California is having one of the driest years on record, causing some of the worst drought conditions in recorded history. It’s so dry in California that in Jan. 2014, Governor Edmund G. Brown Jr. proclaimed a State of Emergency, and directed state officials to take necessary actions to prepare for and respond to drought conditions. In order to reduce water usage state-wide, The California Energy Commission prioritized water efficiency measures for faucets, toilets, and urinals to implement the Governor’s vision for all Californians to conserve water in every way possible.
California consumes about 443 billion gallons of water a year for flushing toilets and urinals, and running faucets. Reducing water consumption by establishing minimum efficiency standards for these appliances is a key component of California’s overall water and energy use strategies. Reducing water consumption is a key component of California’s overall water and energy use strategies.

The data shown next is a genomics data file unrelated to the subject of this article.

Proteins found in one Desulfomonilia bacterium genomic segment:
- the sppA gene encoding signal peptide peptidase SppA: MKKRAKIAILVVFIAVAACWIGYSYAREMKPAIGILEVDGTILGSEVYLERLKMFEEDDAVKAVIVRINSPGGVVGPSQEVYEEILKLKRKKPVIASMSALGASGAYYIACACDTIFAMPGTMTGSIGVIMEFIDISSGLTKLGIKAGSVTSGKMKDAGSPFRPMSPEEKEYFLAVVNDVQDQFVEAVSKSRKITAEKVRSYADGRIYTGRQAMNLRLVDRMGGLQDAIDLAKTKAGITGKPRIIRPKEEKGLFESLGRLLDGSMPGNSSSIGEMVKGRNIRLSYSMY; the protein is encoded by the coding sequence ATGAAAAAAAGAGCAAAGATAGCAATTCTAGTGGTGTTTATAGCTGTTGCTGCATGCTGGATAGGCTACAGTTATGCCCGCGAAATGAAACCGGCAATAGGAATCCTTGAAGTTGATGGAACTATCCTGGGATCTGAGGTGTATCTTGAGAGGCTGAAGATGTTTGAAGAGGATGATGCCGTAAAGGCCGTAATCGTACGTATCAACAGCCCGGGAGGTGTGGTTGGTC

How much water and energy can be saved?
The update to the standards for toilets, urinals, and faucets would save about 10.3 billion gallons of water, 30.6 million therms (Mtherm) of natural gas, and 218 gigawatt hours (GWh) a year when the standards are first in effect. By 2039 after the existing stock of water appliances are replaced, the savings increases to an estimated 105 billion gallons of water, 278 Mtherm of natural gas, and 2,100 GWh of electricity a year. This is a savings of more than three times the annual amount of water used by the City of San Francisco. In addition, the standards would reduce greenhouse gas emissions by 2 million tons of carbon dioxide annually.